HUNTINGTON – Barry Holland has a simple, but profound way to describe his new home.
“This is just beautiful,” he said. “This is a beautiful thing.”
Originally from Beckley, Holland grew up in Cleveland before joining the U.S. Army in 1975. He spent a decade working with, as he says, “bombs and guns.”
After leaving the army, he would eventually make his way to Huntington. He was staying at a local veteran’s home when he learned of Huntington W.V. Area Habitat for Humanity’s Veterans Housing Initiative.
He made a few calls, started the paperwork and now he has a home of his own. Located on the 900 block of 14th Street, the tidy, one-story residence features a combined living, dining and kitchen area, a large bathroom and a spacious bedroom with a large, walk-in closet.
“I just love it here. This is beautiful,” he said. “God is good.”
The Veterans Housing Initiative builds homes for U.S. veterans. The program fills a vital need for those who have served our country. According to the National Low-Income Housing Coalition, an estimated 2.5 million veterans-headed households are at least 55 years of age. Of those 2.5 million veterans, 24 percent have housing cost burdens. Unlike older civilians, older veterans are more likely to have a disability — 35 percent versus 28 percent — which may require home modifications, health and other supportive services as they age.
Holland, 62, walks with a limp. He said his home was designed in such a way that it allows him to get around more easily and he can place a ramp on the front steps to better maneuver his motorized wheelchair in and out of the front door.
“Once I’ll get a ramp up here I’ll be good,” he said.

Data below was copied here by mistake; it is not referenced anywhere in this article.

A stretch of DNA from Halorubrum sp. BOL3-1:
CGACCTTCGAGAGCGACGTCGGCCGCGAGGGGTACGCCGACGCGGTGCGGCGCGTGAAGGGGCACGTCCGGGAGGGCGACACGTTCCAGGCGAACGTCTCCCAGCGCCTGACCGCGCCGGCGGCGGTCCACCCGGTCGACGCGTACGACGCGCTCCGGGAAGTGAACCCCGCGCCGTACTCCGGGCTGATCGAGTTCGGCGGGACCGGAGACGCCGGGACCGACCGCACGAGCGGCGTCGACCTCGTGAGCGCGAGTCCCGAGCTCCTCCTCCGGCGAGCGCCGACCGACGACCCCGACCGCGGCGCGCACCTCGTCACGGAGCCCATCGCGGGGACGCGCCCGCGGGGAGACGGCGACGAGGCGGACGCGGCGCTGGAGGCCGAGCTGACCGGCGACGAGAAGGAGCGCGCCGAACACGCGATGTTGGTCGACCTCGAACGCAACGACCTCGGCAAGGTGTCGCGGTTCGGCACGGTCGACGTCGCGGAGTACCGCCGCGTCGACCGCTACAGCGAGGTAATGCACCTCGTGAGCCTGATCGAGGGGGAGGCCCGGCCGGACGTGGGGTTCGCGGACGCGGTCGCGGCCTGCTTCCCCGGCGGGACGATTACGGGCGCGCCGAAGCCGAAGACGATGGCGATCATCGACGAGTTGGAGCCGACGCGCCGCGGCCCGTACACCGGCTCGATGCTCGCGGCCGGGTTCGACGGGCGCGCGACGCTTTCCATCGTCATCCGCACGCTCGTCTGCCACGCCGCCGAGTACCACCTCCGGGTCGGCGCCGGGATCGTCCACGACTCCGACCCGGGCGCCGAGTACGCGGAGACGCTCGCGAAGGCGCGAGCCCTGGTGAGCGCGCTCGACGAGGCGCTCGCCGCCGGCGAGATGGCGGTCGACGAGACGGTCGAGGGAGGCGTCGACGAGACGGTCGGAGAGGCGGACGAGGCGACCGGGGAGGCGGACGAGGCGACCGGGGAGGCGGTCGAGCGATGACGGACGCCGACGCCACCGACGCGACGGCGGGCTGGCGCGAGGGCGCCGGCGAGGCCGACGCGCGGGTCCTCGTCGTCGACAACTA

Holland is also back in school. He’s pursuing a degree in information technology from Mountwest Community and Technical College. He even made the dean’s list last semester.
His home was funded, in part, through the Affordable Housing Fund, formerly known as the West Virginia Housing Trust Fund. The Affordable Housing Fund provides funding for both technical and housing assistance to non-profits and government entities and to encourage stronger partnerships, collaboration and greater involvement of local communities in meeting housing needs in the state.
The West Virginia Housing Development Fund began administering the program in June 2018.
“Barry, and countless other veterans, have sacrificed so much for this country,” said Erica Boggess, the Fund’s Executive Director. “We are proud to stand with him and all the organizations who made this project a reality.”
During the ribbon-cutting ceremony at his new home, Holland was presented with a framed, knitted piece from the Tri-Area Needle Arts Guild and an American flag from Woodman Life